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When my mother died early on a spring evening in 1993, the ladies of the garden club and the bridge club gathered around my family to stand sentinel over the old-fashioned ritual of paying calls on the bereaved. My parents lived in a Southern city, in a Federal-period house, in a neighborhood called Olde Towne. The formal, high-ceilinged living spaces, furnished with antiques from both sides of the family, might have left you wondering what year you had walked into—had it not been for the living room’s custom armoire, which matched the crown moldings and held a color television.
But the armoire doors were uncharacteristically closed. So was the door at the end of the long, wide hallway—a door I had never known my parents to shut. It led to the kitchen they modernized in 1974, hoping to create some informal family space. On the days between Mother’s death on Saturday and her funeral the following Wednesday, the public rooms felt calm and cool and still. From nine in the morning until late in the afternoon, the ladies took turns answering the door. They perched on the Empire period sofa in the front hall and jumped up at the sound of the bell.
People came to the front door all day long, but my father and I felt no pressure to see each and every one. They received a greeting and the news of our availability from the watchful women. This meant we could rest or go to the bathroom or take a phone call knowing that no one would be turned away. It was a ritual of hospitality that provided no small relief.
I’ve often thought of the women who went to Jesus’ tomb in relationship to the ladies whose names were written on a spiral notebook page, their shifts determined in sad-toned phone calls on the night Mother died. Most of them were older than my mother, who died at 67 from metastatic melanoma. Some were close enough to us that I had been taught to call them Aunt, though they were not our relatives. They worked out their grief with industry and faithfulness, anointing us with gifts of food: Brunswick stew and collard greens and special chicken salad from a favorite local shop. I appreciated being able to withdraw to the kitchen, behind that closed door at the end of the hall, to sit at the round table and listen to my mother’s friends talk about ordinary things, helping to make the time go by during those long, in-between days.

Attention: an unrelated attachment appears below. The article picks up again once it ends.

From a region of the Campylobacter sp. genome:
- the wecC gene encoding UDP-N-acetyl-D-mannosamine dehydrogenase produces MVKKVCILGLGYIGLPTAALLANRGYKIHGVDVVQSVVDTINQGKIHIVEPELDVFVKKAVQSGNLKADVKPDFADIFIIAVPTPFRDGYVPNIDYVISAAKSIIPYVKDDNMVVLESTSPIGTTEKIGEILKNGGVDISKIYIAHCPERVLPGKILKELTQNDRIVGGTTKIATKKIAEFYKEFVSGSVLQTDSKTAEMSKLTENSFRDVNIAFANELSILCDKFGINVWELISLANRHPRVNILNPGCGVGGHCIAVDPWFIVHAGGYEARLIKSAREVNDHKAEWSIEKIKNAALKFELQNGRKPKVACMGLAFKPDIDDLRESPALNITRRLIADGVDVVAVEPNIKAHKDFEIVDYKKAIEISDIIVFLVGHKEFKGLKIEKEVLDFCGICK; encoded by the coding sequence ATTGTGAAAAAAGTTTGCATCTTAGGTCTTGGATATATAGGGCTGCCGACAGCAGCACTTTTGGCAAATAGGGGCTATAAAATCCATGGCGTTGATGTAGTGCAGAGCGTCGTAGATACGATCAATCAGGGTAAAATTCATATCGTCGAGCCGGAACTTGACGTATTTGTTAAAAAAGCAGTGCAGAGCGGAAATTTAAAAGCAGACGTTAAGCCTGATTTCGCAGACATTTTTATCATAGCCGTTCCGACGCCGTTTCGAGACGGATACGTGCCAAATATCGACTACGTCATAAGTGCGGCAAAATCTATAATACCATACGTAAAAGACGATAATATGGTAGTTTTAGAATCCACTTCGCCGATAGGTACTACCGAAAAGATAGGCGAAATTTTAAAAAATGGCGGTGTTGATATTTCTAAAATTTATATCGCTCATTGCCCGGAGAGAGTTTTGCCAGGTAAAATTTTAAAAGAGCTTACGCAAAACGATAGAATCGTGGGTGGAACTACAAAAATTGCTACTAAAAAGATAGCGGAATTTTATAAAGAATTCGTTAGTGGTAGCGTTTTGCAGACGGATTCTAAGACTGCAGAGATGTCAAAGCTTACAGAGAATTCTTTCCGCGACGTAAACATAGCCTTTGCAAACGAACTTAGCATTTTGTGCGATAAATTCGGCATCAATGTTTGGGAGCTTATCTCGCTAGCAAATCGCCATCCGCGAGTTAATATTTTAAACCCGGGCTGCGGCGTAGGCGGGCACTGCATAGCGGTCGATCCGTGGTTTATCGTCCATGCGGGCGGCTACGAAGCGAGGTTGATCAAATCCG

One of Mother’s friends had been ill with cancer herself, receiving radiation treatments that damaged her taste for food and therefore her appetite. Her family worried about keeping her strong enough to survive the treatment intended to save her. Nothing tasted good.
Yet she came to take her turn that Tuesday, and during a lull in the visits, we sat at the kitchen table together, each of us with pieces of chicken-salad sandwich cut carefully into quarters. On my plate were four, but on Aunt Shippy’s only two. She bit into the first of the small triangles, and her eyebrows went up just a little. Then she took another bite. “This tastes good,” she said, with a tone of mild amazement.
I’m not claiming the chicken salad was miraculous, although it was the best I’ve ever eaten. But Shippy started feeling better and growing stronger that spring of my mother’s death. She recovered and lived for two more decades, well into her nineties. And even without knowing what the future would hold, in that moment at the table I felt a shift, a little resurrection, a victory over death.